One of the things that I truly loved about this book was the switching of the narratives. I mean, I love this in general, but in the given circumstances, and with Emma and Nina, I was ridiculously eager to skip and forth between them to try to figure each out of them out. The women's narrative's switched with each chapter change, and so, when it became apparent that this would be a regular occurrence throughout the book, I found myself looking forward to it, desperate to see what one of the women thought a particular event etc. It was brilliant in how this was achieved. Mainly because something would happen during Emma's point of view, but then once we were back with Nina, Harriet went over what had happened once more, and we were then given the why and the how, if that makes any sense. There was one thing that became a little repetitive during reading, and that was this repetition of events being told a second time round. I don't know why, but I found myself rushing through these bits, not enjoying them as much as I could have been, which was sad, but it happens! I was definitely interested in what was going on in Nina's head, but really didn't want to go over the conversations again, and dinner again...
Besides those repetitive moments, Harriet's writing style was flawless. Her descriptions, despite seeming to some as taking too long, were fantastic. I'll stand out in the crowd here and say that actually, I loved them. I read a few reviews beforehand, but wanted to keep an open mind for my own reading of the book. These descriptions were beautiful, and just so spot-on, I was able to picture every single tiny detail in my mind and I adored it. Harriet has such a way with words, from describing her settings and characters, to the weather and homes. I also felt that Harriet's writing style, quite strange and foreboding, fit in perfectly with the tones and atmospheres of the book, leaving me almost disturbed out at times. There was something dangerous laced within the words, and I picked up on that danger almost instantly.
Overall, I really enjoyed this book. I loved how wrapped up I felt within the character's, I loved how I was kept in suspense for almost the entirety of the book, and I loved how neatly the strings of this story were wrapped up as it came to an end.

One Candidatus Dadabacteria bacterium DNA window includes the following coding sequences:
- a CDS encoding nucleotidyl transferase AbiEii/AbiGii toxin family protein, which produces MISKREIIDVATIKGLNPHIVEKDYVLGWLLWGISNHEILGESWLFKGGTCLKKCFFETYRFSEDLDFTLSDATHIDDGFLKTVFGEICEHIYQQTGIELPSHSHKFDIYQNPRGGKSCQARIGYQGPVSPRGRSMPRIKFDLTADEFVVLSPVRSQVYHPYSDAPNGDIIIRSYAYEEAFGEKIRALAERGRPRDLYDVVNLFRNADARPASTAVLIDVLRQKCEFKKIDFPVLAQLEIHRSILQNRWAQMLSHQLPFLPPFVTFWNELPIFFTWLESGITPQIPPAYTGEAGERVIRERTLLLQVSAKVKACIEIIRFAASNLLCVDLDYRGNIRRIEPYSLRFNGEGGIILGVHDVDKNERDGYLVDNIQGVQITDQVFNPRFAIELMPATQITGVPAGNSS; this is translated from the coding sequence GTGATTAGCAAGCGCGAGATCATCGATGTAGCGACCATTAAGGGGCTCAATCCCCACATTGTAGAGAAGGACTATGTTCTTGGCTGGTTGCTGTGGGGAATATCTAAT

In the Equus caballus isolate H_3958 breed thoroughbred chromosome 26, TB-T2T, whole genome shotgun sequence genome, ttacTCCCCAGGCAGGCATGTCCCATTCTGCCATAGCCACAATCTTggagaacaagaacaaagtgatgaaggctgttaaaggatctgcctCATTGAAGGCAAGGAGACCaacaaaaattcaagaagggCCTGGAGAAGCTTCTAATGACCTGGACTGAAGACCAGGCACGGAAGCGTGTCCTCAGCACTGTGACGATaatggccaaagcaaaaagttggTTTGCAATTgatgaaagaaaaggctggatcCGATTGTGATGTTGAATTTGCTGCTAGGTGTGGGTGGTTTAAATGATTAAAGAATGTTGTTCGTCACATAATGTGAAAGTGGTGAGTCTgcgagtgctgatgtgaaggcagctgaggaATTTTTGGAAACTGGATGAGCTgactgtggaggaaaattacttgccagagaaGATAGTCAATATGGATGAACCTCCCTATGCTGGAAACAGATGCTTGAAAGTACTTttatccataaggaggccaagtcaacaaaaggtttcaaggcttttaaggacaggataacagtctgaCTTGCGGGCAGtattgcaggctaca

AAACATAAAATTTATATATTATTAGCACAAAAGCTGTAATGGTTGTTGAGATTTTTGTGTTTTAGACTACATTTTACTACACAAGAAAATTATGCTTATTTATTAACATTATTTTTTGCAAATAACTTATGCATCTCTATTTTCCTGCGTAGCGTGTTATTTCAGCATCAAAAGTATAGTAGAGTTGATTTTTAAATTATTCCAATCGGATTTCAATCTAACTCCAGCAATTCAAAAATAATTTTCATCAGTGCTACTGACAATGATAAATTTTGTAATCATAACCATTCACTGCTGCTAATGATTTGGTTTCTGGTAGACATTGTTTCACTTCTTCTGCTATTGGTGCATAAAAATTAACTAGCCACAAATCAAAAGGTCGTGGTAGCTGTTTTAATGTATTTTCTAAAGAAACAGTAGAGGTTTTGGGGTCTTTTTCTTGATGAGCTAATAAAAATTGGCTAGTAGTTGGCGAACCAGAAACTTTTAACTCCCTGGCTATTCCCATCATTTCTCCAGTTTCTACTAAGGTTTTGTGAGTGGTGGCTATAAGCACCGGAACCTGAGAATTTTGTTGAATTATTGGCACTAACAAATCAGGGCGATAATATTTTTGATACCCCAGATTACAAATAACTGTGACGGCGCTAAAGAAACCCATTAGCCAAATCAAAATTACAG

Becca's Books is rating Her by Harriet Lane with FOUR SCRUMMY CUPCAKES! If you love books that have you hanging on the edge of your seat (or bed, or whatever) then this would be perfect for you. A gorgeously gripping read.
I very much disliked this book. Nina was ridiculous, like a pantomime villain. I refuse to believe that someone would devote so much time to obsessing over someone for the reason she was obsessing over Emma. Emma was ridulous too - as if anyone would delve so deeply into a friendship with a stranger to the extent she did without really knowing anything. Why didn't she remember Nina? Fair enough, you could forget a face, but names, places, personal items? I don't buy it. Was she not even a tad suspicious when Nina saved the day multiple times? Emma was an idiot.
The constant repeating of discussions and conversations from both characters POV was irritating, and the book felt double the length it was. There wasn't enough character development to differentiate between the two voices clearly, I got mixed up a few times and thought I was reading Nina when I was reading Emma. The women were both weak drips, and the reason why Nina wanted revenge was ludicrous. The ending was horrible and unsatisfying, it made the whole book a waste of reading time.
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Even what Emma did to 'deserve' it was a bit woolly and vague. Feel robbed of the £8